May 24 is the Brooklyn Bridge’s birthday, so you know what that means: we’ll be mixing the classic Brooklyn cocktail. This one’s obvious. Each of the boroughs has a cocktail named after it and the Brooklyn, like the Manhattan, has various spinoffs created from the original. The Brooklyn Bridge is also the object of the classic sell a bridge scam, so it’s obviously a fun place. We’ll discuss that a bit before getting to the Brooklyn Cocktail recipe.
The Brooklyn Bridge
The Brooklyn Bridge, of course, connects Manhattan and Brooklyn across the East River. Proposals to connect the two then-separate cities via a bridge emerged in the early 19th century, but it wasn’t until 1870 that construction actually started. It was a big project, the first fixed crossing of the East River with its deck 127 feet above mean high tide, and a span of 1,596 feet. That would make it the longest suspension bridge in the world and the first steel wire suspension bridge. With the novel design it’s no surprise really that construction took 13 years.
Once the bridge was complete George C. Parker entered the scene. He was the force behind the long-common phrase, “if you believe that, I have a bridge in Brooklyn to sell you”. A superlative con man, he set up sales offices and forged documents to support his cons. He also spent plenty of time at Ellis Island looking for immigrants with money to invest. Another favorite rube, of course, was a first-time visitor to New York.
Parker became famous for selling all kinds of New York landmarks. His scams ranged from Madison Square Garden to the Metropolitan Museum of Art to the Statue of Liberty. The Brooklyn Bridge, of course was his greatest. Legend has it he sold it at least twice a week and at one time for $50,000. The new “owner” wouldn’t realize he was the victim of a con until New York police officers would stop the misguided soul from setting up tool booths on the bridge. The law finally caught up with Parker and in 1928 he was sentenced to a life term at Sing Sing Prison. We have no knowledge as to whether he crossed the Brooklyn Bridge to get there.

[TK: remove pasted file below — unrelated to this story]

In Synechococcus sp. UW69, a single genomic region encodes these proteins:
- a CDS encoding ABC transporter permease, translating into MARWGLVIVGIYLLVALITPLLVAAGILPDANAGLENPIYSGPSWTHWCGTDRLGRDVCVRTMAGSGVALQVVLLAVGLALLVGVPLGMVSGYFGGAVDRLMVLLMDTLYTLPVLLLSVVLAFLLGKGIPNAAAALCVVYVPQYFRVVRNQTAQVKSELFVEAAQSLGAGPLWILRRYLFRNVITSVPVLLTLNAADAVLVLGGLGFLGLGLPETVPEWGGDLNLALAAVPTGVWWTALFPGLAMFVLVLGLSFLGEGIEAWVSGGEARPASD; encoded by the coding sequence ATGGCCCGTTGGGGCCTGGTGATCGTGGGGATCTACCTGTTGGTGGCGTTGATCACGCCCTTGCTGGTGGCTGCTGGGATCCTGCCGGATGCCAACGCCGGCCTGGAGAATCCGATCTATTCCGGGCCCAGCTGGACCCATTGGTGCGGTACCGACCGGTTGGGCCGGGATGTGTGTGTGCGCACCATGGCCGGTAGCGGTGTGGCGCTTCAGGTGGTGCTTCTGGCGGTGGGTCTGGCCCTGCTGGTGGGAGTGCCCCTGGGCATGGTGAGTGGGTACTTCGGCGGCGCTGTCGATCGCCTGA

The Brooklyn Cocktail
The Brooklyn cocktail itself has a long and twisted history. David Wondrich largely describes it in The Oxford Companion to Spirits & Cocktails when he explains that numerous versions exist with the only common point being an attempt to rival the more famous Manhattan or Bronx cocktails.
Efforts started in the 1880s with a rum variation on a Manhattan, but that seems to have never left its place of creation. In 1908 a bartender in Manhattan, Jack Grohusko, decided to try with a variation that added Maraschino liqueur and Amer Picon along the lines what was then known as an improved cocktail. Various other formulas tried to become the Brooklyn cocktail but then Prohibition hit.
Once Prohibition ended the borough’s newspaper, Brooklyn Eagle, wondered why there was no Brooklyn cocktail and invited submissions. What was supposed to be Grohusko’s recipe was submitted but came out of Harry Craddock’s Savoy Cocktail Book. Unfortunately, Craddock had taken the recipe from an intermediary that switched from sweet to dry vermouth, which was not so good for a balanced recipe. Nothing really caught on, and even the Bronx started to taunt Brooklyn over not having a popular namesake cocktail.
It really took until the Cocktail Renaissance starting around 2004 to remedy the situation. Now we have not only the original Brooklyn cocktail recipe of Jack Grohusko that we present, but also spinoffs named after specific neighborhoods such as the Greenpoint and the Red Hook. Here’s the basic, original version.
- Nick and Nora or coupe glass
- Add all ingredients to your trusty mixing glass.
- Add ice and stir to chill.
- Strain into pre-chilled cocktail glass.
- Garnish with cocktail cherry.